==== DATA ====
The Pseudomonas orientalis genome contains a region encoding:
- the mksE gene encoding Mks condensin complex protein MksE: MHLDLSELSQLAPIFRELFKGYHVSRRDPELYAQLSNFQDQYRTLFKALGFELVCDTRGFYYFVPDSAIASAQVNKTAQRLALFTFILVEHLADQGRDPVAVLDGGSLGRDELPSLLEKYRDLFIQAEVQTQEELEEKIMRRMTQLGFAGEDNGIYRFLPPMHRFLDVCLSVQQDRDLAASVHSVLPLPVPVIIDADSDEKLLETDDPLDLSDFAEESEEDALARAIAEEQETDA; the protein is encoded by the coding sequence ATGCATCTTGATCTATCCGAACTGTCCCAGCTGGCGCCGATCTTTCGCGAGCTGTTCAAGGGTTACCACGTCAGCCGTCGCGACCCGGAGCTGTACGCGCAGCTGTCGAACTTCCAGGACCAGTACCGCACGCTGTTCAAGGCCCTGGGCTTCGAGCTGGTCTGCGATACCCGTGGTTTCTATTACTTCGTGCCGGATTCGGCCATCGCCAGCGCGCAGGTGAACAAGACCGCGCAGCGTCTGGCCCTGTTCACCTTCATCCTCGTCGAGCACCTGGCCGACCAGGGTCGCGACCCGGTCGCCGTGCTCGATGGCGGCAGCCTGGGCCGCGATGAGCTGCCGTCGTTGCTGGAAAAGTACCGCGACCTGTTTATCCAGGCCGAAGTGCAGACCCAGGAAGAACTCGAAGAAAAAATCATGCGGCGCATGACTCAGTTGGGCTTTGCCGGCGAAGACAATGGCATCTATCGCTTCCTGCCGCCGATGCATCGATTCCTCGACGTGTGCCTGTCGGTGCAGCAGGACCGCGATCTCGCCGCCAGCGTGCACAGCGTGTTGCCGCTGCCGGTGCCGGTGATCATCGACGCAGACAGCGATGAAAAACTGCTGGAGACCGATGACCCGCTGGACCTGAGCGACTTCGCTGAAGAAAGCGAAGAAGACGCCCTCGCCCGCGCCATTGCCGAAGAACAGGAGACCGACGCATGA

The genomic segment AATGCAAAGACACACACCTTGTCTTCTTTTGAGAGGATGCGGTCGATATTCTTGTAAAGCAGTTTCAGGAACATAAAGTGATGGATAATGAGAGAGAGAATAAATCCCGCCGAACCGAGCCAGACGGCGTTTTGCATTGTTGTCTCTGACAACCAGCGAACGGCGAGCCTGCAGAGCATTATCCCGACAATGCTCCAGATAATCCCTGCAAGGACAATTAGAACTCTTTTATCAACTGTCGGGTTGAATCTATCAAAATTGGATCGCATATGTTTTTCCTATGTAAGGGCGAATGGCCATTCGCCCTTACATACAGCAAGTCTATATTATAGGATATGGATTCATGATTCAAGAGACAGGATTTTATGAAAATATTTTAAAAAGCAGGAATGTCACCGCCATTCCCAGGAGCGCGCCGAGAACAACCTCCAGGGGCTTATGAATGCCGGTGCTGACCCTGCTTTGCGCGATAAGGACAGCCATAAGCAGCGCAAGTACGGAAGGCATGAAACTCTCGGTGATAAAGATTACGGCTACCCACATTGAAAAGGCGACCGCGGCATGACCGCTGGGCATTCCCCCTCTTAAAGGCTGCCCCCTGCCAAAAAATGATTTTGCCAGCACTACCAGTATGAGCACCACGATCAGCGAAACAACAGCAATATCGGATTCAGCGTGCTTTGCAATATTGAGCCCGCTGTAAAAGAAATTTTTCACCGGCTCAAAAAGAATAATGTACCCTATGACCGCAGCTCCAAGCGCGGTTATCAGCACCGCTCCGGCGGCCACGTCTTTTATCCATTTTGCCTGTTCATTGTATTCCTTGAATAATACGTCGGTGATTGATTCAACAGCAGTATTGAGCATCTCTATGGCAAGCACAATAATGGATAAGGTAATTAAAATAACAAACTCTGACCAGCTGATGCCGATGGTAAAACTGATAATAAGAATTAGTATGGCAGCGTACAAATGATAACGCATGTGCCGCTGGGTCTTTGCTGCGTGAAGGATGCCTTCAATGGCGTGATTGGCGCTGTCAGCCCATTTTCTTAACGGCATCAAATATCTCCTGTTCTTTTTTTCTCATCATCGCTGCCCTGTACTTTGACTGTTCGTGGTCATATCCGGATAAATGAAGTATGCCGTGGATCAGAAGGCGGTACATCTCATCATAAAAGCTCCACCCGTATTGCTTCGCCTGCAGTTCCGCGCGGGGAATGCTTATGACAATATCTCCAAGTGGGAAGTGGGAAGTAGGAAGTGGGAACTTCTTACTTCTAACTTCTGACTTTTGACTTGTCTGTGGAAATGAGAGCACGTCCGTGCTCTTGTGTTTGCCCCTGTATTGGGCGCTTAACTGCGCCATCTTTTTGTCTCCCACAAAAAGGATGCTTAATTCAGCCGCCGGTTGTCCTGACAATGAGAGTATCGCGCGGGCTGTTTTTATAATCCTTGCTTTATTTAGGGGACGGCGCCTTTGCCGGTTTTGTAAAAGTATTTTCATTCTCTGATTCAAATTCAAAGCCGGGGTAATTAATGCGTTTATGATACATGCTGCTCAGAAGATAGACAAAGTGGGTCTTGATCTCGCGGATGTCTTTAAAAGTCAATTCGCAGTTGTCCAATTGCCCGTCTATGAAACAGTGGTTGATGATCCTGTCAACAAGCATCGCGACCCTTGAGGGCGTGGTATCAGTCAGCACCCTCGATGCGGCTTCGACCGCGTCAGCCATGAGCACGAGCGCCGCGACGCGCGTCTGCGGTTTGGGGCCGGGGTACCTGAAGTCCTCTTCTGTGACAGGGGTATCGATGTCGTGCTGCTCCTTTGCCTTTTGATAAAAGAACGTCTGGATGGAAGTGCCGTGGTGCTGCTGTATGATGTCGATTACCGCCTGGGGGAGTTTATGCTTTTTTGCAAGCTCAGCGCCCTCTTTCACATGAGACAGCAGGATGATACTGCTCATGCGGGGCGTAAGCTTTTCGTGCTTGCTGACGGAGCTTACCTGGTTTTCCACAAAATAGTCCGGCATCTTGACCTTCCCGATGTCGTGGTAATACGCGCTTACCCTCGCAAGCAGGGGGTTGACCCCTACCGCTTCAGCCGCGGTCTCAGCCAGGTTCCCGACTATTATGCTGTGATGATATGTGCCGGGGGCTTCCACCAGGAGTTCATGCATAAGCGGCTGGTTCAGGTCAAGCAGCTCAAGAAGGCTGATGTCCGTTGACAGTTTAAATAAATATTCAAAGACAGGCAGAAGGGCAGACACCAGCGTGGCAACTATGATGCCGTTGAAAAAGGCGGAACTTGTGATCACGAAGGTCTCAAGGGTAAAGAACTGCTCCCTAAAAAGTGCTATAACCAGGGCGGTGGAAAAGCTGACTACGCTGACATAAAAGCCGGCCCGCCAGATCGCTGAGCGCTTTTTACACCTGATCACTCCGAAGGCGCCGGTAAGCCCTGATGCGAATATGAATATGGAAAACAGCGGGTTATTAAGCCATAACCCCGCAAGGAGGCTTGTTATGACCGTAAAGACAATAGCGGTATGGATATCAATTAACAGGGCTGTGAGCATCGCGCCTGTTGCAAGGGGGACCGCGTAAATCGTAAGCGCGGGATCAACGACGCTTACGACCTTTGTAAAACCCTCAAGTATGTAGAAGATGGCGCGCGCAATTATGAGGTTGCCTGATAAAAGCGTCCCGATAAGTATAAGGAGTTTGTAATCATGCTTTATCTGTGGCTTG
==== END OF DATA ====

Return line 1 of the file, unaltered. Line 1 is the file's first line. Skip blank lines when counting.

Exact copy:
The Pseudomonas orientalis genome contains a region encoding: